South African President Jacob Zuma, mediating dialogue in Zimbabwe for the Southern African Development Community, will meet this week with Zambian President Rupiah Banda, chairman of the so-called SADC troika on politics, defense and security on which Mr. Zuma also sits, to discuss the crisis in Harare, sources said Monday.
Mr. Zuma, who visited Harare last week, will update Mr. Banda Thursday on progress ending the stalemate in Harare. Mr. Zuma has said he persuaded President Robert Mugabe and Prime Minister Morgan Tsvangirai, to resume one-on-one talks.
Mr. Banda and Mozambican President Armando Guebuza, the third troika member, failed to show up for a meeting on Zimbabwe in Gaborone, Botswana two weeks ago.
After meetings Friday with the Harare principals, including Deputy Prime Minister Arthur Mutambara, Mr. Zuma said he had managed to resolve a number of issues including the breakdown in communications between Mr. Mugabe and Mr. Tsvangirai, who for a month had been boycotting the customary Monday talks the two had held.
Sources said Mr. Zuma urged the principals to come up with a clear road map to free and fair elections for the country to select a government with full powers. He is also said to have urged wider involvement by SADC in the next round of elections.
Lindiwe Zulu, a foreign policy advisor to Mr. Zuma, told VOA Studio 7 reporter Ntungamili Nkomo that Mr. Zuma and Mr. Banda will decide the way forward for their panel in seeking resolution to the longrunning political conflict in Harare.
"Indeed President Zuma will take up the Zimbabwean issue with Mr. Banda as chairman of the troika when he comes to South Africa this week, aiming to move the process forward," Zulu said.
Political analyst Rejoice Ngwenya said the Southern African Development Community has lost credibility, having failed to act decisively on Zimbabwe in the past. He said he doubted that the Zuma-Banda meeting would yield significant results.
Many in Mr. Tsvangirai's Movement for Democratic Change have lost faith in SADC and in the wake of the letdown in Gaborone the party is appealing to a higher power, drafting and circulating a prayer for guidance to help Zimbabwe achieve democracy.
The prayer says in part that Zimbabweans have suffered much "at the hands of men who have turned from God's word and wisdom."
Earlier this month, Defense Minister Emmerson Mnangagwa, a widely feared stalwart of Mr. Mugabe's ZANU-PF, also struck a religious chord telling a funeral gathering that he had found comfort in the arms of God.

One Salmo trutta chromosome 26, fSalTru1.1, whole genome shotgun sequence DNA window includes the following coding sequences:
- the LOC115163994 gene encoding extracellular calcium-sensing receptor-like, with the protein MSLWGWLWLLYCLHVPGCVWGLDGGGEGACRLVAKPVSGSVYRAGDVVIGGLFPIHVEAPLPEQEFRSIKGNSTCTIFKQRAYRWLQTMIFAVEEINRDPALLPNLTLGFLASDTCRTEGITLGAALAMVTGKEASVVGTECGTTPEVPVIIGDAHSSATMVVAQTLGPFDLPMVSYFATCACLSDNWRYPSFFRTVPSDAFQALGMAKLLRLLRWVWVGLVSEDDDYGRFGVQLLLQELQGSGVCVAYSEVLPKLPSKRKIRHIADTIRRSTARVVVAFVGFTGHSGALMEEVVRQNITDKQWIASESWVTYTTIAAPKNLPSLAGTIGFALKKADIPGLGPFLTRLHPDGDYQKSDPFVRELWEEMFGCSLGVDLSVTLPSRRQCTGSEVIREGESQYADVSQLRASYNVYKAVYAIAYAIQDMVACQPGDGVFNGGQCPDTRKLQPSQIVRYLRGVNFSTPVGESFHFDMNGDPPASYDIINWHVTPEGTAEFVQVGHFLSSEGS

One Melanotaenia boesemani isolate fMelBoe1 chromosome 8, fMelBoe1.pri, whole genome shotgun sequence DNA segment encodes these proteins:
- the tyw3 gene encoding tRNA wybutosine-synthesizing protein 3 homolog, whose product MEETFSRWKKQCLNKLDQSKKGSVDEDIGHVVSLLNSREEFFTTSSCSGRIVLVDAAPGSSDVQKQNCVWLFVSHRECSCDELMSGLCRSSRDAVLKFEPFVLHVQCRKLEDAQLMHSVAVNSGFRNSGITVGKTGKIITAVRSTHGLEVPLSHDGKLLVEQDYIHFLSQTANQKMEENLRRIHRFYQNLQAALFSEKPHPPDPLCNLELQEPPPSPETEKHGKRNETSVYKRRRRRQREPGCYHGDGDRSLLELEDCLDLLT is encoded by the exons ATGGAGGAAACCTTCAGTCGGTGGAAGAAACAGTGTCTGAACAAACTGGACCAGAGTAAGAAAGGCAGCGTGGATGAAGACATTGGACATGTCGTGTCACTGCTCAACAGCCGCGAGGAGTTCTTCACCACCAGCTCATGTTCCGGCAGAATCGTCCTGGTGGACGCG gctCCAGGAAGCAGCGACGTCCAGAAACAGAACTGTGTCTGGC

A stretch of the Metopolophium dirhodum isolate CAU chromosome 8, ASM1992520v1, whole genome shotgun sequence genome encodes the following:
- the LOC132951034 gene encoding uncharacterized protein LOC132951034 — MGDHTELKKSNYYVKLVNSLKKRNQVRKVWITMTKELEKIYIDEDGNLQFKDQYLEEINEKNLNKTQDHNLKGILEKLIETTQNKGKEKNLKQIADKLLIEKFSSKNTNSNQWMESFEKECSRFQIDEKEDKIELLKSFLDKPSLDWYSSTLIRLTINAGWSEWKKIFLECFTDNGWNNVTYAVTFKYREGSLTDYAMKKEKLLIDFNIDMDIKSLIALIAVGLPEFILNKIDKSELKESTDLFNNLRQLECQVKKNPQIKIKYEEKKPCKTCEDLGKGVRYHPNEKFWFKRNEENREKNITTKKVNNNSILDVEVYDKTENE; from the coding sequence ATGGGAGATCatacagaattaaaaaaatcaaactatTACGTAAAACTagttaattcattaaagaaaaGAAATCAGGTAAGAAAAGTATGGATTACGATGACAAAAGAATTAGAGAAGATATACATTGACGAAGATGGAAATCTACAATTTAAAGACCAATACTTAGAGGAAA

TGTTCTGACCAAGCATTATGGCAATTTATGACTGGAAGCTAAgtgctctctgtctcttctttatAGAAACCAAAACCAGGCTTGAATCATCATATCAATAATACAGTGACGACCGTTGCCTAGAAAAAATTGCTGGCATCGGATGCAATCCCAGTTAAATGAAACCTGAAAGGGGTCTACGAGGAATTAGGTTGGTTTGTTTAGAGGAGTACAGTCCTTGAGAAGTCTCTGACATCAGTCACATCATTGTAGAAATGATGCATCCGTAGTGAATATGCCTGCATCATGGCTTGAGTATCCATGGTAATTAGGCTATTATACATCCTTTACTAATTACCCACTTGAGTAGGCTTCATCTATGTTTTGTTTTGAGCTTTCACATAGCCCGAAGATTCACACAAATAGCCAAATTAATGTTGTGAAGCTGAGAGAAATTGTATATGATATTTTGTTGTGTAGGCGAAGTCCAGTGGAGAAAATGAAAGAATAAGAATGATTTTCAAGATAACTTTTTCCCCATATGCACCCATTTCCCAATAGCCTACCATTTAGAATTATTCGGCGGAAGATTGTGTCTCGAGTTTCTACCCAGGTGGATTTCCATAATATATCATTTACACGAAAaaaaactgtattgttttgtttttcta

Crisis in Zimbabwe Coalition Programs Manager Pedzisai Ruhanya remarked in an interview with VOA reporter Jonga Kandemiiri that the Tsvangirai MDC formation should also be seen taking action because God helps those who help themselves.
Meanwhile, US diplomatic cables released by whistle blower website, Wikileaks included one from Harare in 2007 in which former Ambassador Christopher Dell told the state department that the end was near for Mr. Mugabe in political terms.
He described Mr. Mugabe as a ruthless leader but a “brilliant tactician” though hampered by his “ego and belief in his own infallibility [and] his obsessive focus on the past as a justification for everything in the present and future.”
Dell described then-opposition leader Tsvangirai as a flawed figure with “questionable judgment in selecting those around him.” Nonetheless, Dell considered Mr. Tsvangirai to be "the indispensable element for opposition success.”
In calling a near-term end to Mr. Mugabe’s term in power, Dell acknowledged that such predictions had been made by his predecessors.
Mr. Mugabe lost the first round of the 2008 presidential election to Mr. Tsvangirai, but clung to power through a runoff election that many in the world and region considered to lack legitimacy, leading to the current power-sharing arrangement in Harare.
Though the unauthorized release of secret U.S documents by Wiki leaks has been controversial to say the least, Emira Woods, co-director of the Institute for Policy Studies in Washington said she believed the leaks are good for democracy.
Political analyst Charles Mangongera said Dell’s observations on Mr. Tsvangirai are well known, adding what is more interesting for political scientists is what was revealed about those in ZANU-PF who have worked with the U.S. government.
Elsewhere, the Zimbabwean Supreme Court on Monday cleared the way for six people accused of plotting a coup in 2007 against Mr. Mugabe to appeal a High Court decision upholding their re-indictment following the expiration of a statutory time limit for trial.
VOA Studio 7 correspondent Thomas Chiripasi reported from Harare.